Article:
Schwarzenegger veto bad news for environment, families, taxpayers

In a move that raises serious doubts about whether Governor Schwarzenegger intends the new laws he trumpets to have any teeth, the Governor vetoed legislation sponsored by California’s Attorney General Bill Lockyer that would have kept the playing field level when our state’s top cop tackles corporations that violate California’s laws. Schwarzenegger’s veto is also a slap at taxpayers, who foot the bill for curbing illicit activities, and should be able to recoup those expenditures when the lawbreakers are caught and the People of California win in court.
The stakes for our state are enormous. If you visit Attorney General Lockyer’s website, you’ll see case after case where he won billions of dollars in refunds for California consumers, forced polluters to cease spewing toxins into our air or dumping them into our water, stopped tobacco companies from handing out free cigarettes to kids, curbed securities frauds perpetrated on stockholders and employees, cleaned up phony charities that ripped off donors, reined in lumber companies from decimating protected forests, and enforced hard-fought civil rights laws.

Before, our Attorney General could count on being reimbursed if his office’s litigators brought good, solid cases and trounced the bad guys. But not any more. Now, thanks to Schwarzenegger’s veto, enforcement of generations of laws enacted to protect Californians from a whole host of evils is in jeopardy.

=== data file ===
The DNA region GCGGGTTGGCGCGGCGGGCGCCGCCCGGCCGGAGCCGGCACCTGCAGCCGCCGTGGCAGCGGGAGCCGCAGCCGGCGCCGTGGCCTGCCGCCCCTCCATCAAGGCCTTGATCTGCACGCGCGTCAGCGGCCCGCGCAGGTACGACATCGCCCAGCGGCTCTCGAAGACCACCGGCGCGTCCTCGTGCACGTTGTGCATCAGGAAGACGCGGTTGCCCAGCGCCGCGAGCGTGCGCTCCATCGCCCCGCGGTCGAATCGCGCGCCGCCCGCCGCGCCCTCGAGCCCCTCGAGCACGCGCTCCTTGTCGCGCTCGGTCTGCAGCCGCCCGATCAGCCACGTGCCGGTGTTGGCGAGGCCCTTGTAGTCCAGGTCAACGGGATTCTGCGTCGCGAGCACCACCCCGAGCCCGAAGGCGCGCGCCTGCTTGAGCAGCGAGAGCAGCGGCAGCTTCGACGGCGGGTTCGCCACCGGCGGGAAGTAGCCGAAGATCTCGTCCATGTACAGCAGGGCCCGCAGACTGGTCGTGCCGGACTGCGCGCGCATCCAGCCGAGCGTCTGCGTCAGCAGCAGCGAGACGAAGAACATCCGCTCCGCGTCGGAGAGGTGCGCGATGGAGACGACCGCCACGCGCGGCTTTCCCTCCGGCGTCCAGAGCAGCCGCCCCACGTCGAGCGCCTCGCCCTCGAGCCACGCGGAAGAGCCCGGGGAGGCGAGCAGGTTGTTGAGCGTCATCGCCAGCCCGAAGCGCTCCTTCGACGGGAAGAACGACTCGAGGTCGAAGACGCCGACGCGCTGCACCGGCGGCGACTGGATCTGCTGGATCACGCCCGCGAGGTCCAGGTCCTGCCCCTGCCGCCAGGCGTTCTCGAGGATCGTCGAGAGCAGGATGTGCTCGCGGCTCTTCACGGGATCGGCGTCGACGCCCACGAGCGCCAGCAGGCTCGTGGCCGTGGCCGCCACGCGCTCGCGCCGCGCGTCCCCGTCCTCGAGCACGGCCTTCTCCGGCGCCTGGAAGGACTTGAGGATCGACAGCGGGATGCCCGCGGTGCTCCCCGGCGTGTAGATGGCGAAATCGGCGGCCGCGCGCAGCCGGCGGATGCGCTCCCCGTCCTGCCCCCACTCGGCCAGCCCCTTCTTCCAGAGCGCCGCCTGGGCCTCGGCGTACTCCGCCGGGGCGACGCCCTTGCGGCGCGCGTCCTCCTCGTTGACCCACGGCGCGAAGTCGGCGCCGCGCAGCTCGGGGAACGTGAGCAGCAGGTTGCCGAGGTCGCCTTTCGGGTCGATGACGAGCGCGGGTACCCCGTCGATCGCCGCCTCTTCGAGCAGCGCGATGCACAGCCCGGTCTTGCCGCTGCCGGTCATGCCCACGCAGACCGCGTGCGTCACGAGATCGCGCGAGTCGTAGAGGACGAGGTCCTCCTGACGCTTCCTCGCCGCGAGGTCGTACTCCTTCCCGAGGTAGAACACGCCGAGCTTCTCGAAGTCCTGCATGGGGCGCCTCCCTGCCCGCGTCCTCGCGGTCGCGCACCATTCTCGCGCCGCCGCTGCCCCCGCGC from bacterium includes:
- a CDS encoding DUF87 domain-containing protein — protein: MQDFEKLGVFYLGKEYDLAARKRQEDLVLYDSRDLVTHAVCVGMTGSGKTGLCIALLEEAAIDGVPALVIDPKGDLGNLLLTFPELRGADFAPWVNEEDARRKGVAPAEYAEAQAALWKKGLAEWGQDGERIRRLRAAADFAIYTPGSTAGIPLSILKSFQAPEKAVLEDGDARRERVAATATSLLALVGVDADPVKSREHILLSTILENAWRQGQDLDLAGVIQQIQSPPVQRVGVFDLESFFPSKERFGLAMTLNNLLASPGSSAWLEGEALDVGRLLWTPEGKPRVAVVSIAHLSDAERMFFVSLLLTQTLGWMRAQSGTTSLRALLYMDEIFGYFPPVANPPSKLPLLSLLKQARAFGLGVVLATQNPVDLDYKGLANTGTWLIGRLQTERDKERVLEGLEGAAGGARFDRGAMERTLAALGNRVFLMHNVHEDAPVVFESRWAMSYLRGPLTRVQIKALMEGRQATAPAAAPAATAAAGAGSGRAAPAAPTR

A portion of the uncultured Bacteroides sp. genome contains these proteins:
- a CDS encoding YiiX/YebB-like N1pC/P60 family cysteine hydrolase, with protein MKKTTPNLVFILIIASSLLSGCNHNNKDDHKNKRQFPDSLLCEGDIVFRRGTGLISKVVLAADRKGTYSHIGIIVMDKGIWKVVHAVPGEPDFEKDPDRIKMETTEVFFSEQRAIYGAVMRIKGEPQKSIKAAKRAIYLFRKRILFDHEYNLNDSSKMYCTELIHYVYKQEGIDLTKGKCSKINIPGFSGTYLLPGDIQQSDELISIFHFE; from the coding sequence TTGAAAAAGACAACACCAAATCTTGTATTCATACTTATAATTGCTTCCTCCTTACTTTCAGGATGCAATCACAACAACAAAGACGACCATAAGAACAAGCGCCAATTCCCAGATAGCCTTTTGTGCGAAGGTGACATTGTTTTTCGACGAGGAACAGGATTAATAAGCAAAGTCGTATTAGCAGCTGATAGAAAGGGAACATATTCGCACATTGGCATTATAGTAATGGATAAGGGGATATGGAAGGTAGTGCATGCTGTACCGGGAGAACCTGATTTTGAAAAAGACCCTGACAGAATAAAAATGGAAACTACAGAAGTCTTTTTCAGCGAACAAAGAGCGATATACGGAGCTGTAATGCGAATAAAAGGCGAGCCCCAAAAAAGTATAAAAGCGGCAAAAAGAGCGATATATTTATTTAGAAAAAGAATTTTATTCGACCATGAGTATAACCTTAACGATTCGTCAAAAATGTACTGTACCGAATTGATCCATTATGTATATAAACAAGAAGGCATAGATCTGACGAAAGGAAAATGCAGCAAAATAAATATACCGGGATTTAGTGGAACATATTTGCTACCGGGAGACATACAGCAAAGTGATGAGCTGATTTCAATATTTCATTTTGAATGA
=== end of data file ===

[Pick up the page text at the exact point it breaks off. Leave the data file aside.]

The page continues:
The bill Schwarzenegger killed was SB 1489, authored by Denise Ducheny, a moderate democrat from San Diego. It would have simply restored the Attorney General’s ability to recover reasonable attorneys fees and expert witness costs from the losers–an ability suddenly lost when a wildcard court decision overturned the old law on a technicality. To accommodate Schwarzenegger, SB 1489 was even weakened, compared to former versions of the law enacted with broad bi-partisan support. For example, it made recovery of litigation costs subject to court approval. Before, recovery was automatic.
The bill should have been a no-brainer, but with Schwarzenegger in office, Big Biz smelled blood. They greased palms via campaign contributions. Their lobbyists swarmed over the Capitol in Sacramento. In the end, SB 1489 barely squeaked by in the Assembly, with support from most Democrats but no Republicans.
Fueling the special-interest feeding frenzy: since Schwarzenegger stumped for Proposition 64, and succeeded in stripping away private enforcement of our laws, the only way many California laws can be enforced is by the Attorney General. But only if he can afford to bring the cases.
Now, multi-billion dollar corporations that break our laws will have every incentive to engage in scorched-earth legal tactics to run up the costs of litigation, knowing full well that California’s Attorney General and California taxpayers can ill afford to keep pursuing cases through a series of costly, drawn-out appeals.
If you thought the energy crisis, with those gleeful e-mails boasting about bringing California to its knees, was a unmitigated disaster, hold onto your hats. Governor Schwarzenegger has just hamstrung our best hope for fending off the Ken Lays of the world in the future.